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The sides were fourteen or sixteen feet high, and the centre not less than thirty. The walls were plastered within and without. The roof was covered with pandanus leaves, the windows closed with sliding shutters, and the doors hung with iron hinges of native workmanship. Altogether, the building was finished in a manner highly creditable to their public spirit, skill, and persevering industry. All classes cheerfully united in the work, and the king of the island-assisted by his only son, a youth about seventeen years of age— might be seen every day directing and encouraging those employed in the different parts of the building, or working themselves with the plane or the chisel, in the midst of their chiefs and subjects.

The interior of the roof was remarkable for the neatness of its appearance, and the ingenuity of its structure. The long rafters, formed with slender cocoanut, casuarina, or hibiscus trees, were perfectly straight, and polished at the upper end. The lower extremities were ornamented with finely-woven variegated matting, or curiously braided cord, stained with brilliant red or black and yellow native colours, ingeniously wound round the polished wood, exhibiting a singularly neat and chequered appearance. The ornament on the rafter terminated in a graceful fringe or bunch of tassels.

The pulpit, situated at a short distance from the northern end, was hexagonal, and supported by six pillars of the beautiful wood of the pua, beslaria laurifolia of Parkinson, which resembles, in its grain and colour, the finest satin-wood. The pannels were of rich yellow bread-fruit, and the frame of mero, thespesia populnea, a beautiful fine-grained, dark, chestnut-coloured

wood. The stairs, reading-desk, and communion table, were all of deep umber-coloured bread-fruit; and the whole, as a specimen of workmanship, was such as the native carpenters were not ashamed of. The floor was boarded with thick sawn planks, or split trees; and, although it exhibited great variety of timber and skill, was by no means contemptible.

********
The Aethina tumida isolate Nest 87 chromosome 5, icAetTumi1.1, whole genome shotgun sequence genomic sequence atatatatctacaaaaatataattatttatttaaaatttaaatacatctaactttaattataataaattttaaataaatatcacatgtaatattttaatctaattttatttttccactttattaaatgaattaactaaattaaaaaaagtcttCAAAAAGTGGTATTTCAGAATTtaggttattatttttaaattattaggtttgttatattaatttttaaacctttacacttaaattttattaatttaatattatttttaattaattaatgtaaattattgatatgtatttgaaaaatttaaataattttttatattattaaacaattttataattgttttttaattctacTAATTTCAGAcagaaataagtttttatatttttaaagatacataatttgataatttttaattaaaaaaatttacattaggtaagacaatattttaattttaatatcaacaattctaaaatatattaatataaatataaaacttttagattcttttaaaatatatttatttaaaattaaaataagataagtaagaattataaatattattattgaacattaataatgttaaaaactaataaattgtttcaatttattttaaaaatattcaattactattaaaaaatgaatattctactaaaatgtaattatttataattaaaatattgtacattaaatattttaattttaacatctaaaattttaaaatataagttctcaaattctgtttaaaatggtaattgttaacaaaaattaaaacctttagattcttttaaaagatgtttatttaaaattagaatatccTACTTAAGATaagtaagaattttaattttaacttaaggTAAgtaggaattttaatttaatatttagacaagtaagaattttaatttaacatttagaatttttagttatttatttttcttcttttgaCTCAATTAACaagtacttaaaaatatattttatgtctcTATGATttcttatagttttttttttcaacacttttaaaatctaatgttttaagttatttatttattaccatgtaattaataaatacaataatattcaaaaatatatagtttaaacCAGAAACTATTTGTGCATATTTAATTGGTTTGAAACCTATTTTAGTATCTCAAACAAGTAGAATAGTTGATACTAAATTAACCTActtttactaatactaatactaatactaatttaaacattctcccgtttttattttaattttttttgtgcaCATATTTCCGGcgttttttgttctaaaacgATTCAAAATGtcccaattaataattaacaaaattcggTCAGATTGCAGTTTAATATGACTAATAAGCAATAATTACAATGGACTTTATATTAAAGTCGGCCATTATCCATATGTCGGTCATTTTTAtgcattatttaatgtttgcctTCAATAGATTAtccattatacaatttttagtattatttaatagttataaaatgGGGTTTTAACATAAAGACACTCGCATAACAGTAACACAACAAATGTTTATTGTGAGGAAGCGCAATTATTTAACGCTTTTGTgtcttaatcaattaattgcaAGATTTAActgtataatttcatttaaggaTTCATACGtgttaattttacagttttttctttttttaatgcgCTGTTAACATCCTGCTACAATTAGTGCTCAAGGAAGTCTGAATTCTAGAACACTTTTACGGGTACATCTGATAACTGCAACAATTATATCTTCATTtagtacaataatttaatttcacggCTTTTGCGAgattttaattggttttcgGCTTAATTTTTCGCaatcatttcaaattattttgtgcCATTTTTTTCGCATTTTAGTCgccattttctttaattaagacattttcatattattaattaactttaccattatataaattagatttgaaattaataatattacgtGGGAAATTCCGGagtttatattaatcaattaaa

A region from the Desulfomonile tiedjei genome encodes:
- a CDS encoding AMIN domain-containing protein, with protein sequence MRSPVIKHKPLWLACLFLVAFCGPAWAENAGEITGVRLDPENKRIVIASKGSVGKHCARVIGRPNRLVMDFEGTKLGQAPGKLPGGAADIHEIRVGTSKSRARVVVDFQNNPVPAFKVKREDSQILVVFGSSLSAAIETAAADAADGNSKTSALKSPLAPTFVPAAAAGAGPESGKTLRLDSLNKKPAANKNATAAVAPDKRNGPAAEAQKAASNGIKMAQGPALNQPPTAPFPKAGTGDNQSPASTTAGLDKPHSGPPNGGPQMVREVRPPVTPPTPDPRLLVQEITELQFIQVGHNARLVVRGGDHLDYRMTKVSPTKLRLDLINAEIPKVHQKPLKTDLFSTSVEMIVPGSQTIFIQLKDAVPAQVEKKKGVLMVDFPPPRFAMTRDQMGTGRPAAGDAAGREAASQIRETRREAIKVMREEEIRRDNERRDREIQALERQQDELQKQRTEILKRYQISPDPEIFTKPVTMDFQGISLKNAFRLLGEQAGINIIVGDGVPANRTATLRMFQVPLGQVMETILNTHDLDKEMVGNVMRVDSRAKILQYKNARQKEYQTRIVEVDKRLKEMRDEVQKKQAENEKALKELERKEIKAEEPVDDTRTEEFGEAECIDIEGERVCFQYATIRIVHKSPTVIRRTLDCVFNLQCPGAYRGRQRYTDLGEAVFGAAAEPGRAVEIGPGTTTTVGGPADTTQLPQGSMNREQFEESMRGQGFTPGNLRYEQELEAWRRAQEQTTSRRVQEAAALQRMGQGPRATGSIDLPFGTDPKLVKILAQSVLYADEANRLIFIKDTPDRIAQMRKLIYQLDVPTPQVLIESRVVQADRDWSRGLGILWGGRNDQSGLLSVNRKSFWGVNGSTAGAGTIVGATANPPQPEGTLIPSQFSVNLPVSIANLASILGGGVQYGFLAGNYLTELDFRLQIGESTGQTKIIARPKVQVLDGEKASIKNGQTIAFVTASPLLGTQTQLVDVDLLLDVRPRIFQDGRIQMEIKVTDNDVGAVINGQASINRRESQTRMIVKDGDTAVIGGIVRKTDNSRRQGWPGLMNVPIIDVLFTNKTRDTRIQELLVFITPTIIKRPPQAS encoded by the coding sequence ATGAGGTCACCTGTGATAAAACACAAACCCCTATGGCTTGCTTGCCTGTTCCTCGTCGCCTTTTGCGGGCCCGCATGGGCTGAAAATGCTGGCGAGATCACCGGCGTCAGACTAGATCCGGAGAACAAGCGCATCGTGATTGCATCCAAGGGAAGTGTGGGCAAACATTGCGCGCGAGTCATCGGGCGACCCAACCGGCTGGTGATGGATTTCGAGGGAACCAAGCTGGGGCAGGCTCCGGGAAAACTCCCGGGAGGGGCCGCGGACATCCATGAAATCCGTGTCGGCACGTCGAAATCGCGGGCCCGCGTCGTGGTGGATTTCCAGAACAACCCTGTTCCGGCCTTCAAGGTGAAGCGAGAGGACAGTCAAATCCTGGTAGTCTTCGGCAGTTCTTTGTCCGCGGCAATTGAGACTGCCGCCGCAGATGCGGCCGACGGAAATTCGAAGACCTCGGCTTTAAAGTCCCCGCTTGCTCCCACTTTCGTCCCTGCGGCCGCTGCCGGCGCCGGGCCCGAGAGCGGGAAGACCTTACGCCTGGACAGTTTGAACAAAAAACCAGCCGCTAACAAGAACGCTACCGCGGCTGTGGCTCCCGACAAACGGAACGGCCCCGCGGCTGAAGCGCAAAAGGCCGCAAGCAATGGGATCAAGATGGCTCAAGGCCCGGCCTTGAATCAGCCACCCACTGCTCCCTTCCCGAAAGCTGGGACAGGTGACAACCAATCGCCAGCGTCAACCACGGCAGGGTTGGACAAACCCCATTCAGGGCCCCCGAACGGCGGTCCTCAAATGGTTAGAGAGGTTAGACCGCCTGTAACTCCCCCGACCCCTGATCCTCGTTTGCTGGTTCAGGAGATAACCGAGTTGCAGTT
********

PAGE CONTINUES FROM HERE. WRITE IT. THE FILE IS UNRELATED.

According to ancient usage in the erection of public buildings, the work had been divided among the different chiefs of the islands; these had apportioned their respective allotments among their peasantry or dependants, and thus each party had distinct portions of the wall, the roof, and the floor. The numbers employed rendered these allotments but small, seldom more than three or six feet in length, devolving on one or two families. This, when finished, they considered their own part of the chapel; and near the part of the wall they had built, and the side of the roof they had thatched, they usually fitted up their sittings. The principal chiefs, however, fixed their seats around the pulpit, that they might have every facility of hearing.

Uniformity was as deficient in the sittings of the chapel, as in the houses of the town, each family fitting up their own according to their inclination or ability. For a considerable extent around the pulpit, the seats were in the form of low boarded pews neatly finished. Behind them appeared a kind of open, or trellis-work line of pews, which were followed by several rows of benches with backs; and, still more remote from the pulpit, what might be called free or unappropriated sittings, were solid benches or forms, without any support for the back or arms.

The colour and the kind of wood, used in the interior,

was as diversified as the forms in which it was employed; it was, nevertheless, only when empty, that its irregularity and grotesque variety appeared.

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When well filled with respectably dressed and attentive worshippers, as it generally was on the Sabbath, the difference in the material or structure of the places they occupied, was not easily noticed.

A remarkably ingenious and durable low fence, called by the natives aumoa, was erected round it, and the area within the enclosure was covered with small fragments of white branching coral, called anaana, and found on the northern shores of the bay.

In the month of April, 1820, it was finished, and on the 3d of May I had the pleasure of opening it for Divine service.